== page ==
Number 4: “Toy Story 3″ is also in 3D. The good 3D. Not the throw a spear in your eye kind, the loving, extend the dream world kind (i.e., “How to Train a Dragon”). It’s a gem no matter how many dimensions you watch it in.

So, what really happens in the film? Our friends find themselves donated to the Sunnyside day care center, where Lotso welcomes them with faux friendliness, escorting the newbies to the “Caterpillar Room.” This is actually a detention area where the youngest, sugar-addled toddlers slobber, de-tail (poor Rex), or otherwise abuse our gang. It’s toy boot camp for our uninformed friends. The plush white and purple exterior of the world-weary Lotso (whose back story provides his character’s motivations) is only a cover for an embittered soul. He and his cronies Stretch the octopus, the huge Big Baby, insectaloid Twitch, etc. rule over the layout which the film’s designers showcase as a prison stalag. Woody, who has yearned to be re-united with Andy, departs before the worst has fallen on his friends. He accidentally lands in the home of Bonnie, whose mom works at Sunnyside and personal toys provide some pronouncements that allows our sheriff hero to help with the precision planning necessary to plot the great escape.

“Toy Story 3″ has all the sass, action, and derring do of the Indiana Jones movies, the charm, admiration, and fun of its predecessors and cousins at Pixar, and enough laughter and imagination to fuel generations to come.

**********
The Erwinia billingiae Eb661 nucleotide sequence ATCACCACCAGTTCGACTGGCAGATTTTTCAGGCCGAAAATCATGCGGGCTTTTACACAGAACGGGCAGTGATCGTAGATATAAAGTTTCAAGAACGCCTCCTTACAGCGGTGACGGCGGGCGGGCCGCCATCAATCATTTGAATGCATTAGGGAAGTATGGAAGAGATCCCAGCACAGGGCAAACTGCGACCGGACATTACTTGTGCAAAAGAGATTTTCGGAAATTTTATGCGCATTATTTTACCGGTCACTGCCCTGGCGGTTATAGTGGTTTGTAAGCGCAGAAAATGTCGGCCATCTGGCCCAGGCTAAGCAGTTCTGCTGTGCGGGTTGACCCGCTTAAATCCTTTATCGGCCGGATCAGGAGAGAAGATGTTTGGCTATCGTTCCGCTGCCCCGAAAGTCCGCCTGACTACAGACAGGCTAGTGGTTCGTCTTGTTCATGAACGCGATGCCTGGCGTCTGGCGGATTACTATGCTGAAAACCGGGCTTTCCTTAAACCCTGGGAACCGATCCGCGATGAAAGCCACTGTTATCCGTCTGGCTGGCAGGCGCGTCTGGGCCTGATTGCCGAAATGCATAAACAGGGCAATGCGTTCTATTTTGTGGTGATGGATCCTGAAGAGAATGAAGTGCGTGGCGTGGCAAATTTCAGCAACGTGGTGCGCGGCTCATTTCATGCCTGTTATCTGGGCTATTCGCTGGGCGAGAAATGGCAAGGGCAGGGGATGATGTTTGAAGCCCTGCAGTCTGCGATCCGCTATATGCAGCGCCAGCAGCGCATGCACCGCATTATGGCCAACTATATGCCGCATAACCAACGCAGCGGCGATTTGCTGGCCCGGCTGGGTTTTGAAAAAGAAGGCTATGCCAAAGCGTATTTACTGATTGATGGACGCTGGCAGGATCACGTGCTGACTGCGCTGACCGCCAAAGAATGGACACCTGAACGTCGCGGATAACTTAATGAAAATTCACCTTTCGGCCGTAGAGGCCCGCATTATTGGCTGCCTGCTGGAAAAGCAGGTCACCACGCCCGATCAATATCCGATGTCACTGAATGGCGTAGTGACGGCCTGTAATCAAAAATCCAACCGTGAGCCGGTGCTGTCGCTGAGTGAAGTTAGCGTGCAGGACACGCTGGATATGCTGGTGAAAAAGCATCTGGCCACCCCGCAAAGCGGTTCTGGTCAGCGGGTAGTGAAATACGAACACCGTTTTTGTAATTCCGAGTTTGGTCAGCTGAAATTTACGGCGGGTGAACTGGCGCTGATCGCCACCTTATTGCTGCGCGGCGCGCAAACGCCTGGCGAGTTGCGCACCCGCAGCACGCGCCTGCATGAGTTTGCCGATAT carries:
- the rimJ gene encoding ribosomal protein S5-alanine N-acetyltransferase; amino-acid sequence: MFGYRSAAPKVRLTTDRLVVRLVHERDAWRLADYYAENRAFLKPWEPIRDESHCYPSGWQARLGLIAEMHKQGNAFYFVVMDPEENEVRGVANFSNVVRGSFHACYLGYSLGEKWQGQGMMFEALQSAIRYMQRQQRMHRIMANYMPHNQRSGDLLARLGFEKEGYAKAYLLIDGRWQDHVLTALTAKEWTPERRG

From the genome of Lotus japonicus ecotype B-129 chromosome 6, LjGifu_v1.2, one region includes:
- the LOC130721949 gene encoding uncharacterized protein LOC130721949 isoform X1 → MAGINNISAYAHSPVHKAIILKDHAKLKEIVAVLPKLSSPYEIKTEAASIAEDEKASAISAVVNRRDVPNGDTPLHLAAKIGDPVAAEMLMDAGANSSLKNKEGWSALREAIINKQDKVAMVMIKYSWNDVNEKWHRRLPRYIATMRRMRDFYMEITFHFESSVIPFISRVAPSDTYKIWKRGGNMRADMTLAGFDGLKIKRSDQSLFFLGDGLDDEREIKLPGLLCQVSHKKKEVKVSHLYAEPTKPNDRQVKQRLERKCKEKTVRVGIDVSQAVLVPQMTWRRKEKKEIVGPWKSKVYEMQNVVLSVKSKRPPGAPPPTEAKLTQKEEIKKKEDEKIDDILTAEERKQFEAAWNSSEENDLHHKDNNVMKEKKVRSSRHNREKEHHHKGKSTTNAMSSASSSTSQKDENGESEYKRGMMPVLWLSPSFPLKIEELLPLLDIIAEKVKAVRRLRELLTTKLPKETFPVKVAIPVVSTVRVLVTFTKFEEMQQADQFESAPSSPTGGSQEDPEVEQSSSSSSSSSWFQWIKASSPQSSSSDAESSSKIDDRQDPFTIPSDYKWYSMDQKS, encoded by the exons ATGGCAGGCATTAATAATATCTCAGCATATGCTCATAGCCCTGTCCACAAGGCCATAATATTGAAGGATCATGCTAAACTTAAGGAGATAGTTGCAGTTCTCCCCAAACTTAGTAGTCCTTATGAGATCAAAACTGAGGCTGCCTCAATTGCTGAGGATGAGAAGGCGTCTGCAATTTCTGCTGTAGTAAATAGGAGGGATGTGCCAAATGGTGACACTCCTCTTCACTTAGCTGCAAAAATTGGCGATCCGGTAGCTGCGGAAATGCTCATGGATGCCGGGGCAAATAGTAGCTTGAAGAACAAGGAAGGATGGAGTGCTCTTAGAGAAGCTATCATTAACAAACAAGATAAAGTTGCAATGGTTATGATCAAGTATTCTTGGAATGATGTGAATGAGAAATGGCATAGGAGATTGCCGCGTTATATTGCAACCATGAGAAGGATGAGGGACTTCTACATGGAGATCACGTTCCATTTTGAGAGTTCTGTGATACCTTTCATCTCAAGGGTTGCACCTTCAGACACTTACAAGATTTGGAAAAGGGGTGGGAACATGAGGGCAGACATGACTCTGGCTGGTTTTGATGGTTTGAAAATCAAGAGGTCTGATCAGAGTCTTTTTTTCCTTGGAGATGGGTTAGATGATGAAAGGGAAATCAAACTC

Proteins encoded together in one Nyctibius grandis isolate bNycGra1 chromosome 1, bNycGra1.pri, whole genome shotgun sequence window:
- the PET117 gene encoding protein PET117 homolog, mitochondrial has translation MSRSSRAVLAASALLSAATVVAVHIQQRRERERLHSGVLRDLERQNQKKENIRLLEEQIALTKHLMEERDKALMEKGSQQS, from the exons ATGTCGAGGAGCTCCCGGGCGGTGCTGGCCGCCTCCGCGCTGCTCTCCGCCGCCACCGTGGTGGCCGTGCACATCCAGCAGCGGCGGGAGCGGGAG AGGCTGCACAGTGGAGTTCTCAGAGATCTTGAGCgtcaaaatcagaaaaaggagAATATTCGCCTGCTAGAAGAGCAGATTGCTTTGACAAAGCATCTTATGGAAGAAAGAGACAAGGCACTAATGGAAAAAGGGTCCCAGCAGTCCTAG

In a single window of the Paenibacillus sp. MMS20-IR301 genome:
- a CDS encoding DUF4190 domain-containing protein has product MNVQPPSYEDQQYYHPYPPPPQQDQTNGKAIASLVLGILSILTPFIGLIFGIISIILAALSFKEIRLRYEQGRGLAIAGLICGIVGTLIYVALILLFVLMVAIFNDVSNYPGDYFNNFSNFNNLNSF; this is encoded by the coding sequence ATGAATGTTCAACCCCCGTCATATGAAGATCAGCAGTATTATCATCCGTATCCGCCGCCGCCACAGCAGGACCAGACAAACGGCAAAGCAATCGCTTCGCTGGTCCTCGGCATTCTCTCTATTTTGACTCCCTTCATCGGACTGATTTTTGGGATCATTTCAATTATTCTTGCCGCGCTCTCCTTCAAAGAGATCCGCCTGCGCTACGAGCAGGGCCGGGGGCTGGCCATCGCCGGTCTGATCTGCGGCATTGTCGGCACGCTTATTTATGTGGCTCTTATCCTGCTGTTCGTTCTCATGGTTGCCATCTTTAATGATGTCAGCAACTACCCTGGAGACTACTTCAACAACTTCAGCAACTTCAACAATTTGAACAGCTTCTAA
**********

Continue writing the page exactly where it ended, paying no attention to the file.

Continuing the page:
Posted on June 18, 2010 in Reviews by
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One Comment on "TOY STORY 3"

  1. Liam on Sat, 19th Jun 2010 1:38 am 

    I wouldn’t argue about much of what you have to say, but the story, IMHO, doesn’t seem very sophisticated, nor handled in a particularly innovative way. Certainly, like all Pixar films, the visuals, and direction are adeptly handled, but they nearly all seems constrained to work within certain thematic boundaries, and thusly end in typical, that is to say stereotypical, ways. Certainly, they are targeting a large audience so they have constraints as to language, sexuality, or what-have-you, but those aren’t necessary to tell a sophisticated story. What is necessary, however, is a certain amount of risk, and that is something that Pixar is rarely willing to make. In short, I think you rate this film too highly.